The European Union and Armenia will almost certainly sign next month an agreement aimed at significantly deepening their relations, a senior EU official said late on Thursday.
Johannes Hahn, the EU commissioner for European neighborhood policy, confirmed that the Comprehensive and Enhanced Partnership Agreement (CEPA) is due to be signed during or on the sidelines of an EU summit in Brussels scheduled for November 24.
“This agreement with Armenia will be signed, no doubt about it.” Hahn said at a meeting with civil society members from Armenia and other ex-Soviet states held in Estonia’s capital Tallinn.
“I think it’s pretty sure that this will be done around the summit or at the summit,” he added.
In an apparent reference to Russia, Hahn suggested that the EU’s and Armenia’s “neighbors” do not object to the deal. “At least they accept it,” he said.
Russian pressure exerted on Yerevan is widely believed to have scuttled a more ambitious Association Agreement which Armenia and the EU nearly finalized in 2013. President Serzh Sarkisian precluded that accord with his unexpected decision to join the Russian-led Eurasian Economic Union (EEU).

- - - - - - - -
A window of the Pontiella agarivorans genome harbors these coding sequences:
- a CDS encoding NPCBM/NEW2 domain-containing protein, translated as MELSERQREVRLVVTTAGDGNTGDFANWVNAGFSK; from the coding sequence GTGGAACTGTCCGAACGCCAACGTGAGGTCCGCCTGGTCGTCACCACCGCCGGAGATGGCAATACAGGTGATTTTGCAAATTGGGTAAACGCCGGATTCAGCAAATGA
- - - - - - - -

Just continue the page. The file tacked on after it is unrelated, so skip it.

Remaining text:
The spokesman for Sarkisian’s ruling Republican Party of Armenia (HHK), Eduard Sharmazanov, made clear late on Thursday that Yerevan is “planning” to sign the CEPA in Brussels. “Had we seen any problems in the agreement we would not have initialed it [in March,]” he said.
Unlike the Association Agreement, the CEPA would not make Armenia part of a “deep and comprehensive free trade area” with the EU. Still, the 350-page document commits Yerevan to “approximating” Armenian economic laws and regulations to those of the EU.
Hahn stressed that Armenia is the first EEU member state that will sign a “far-reaching agreement” with the EU. “This is important … This shows that co-existence is possible,” he said.
Hahn went on to reiterate his view that the CEPA will serve as a “blueprint” for other countries interested in closer ties with the EU.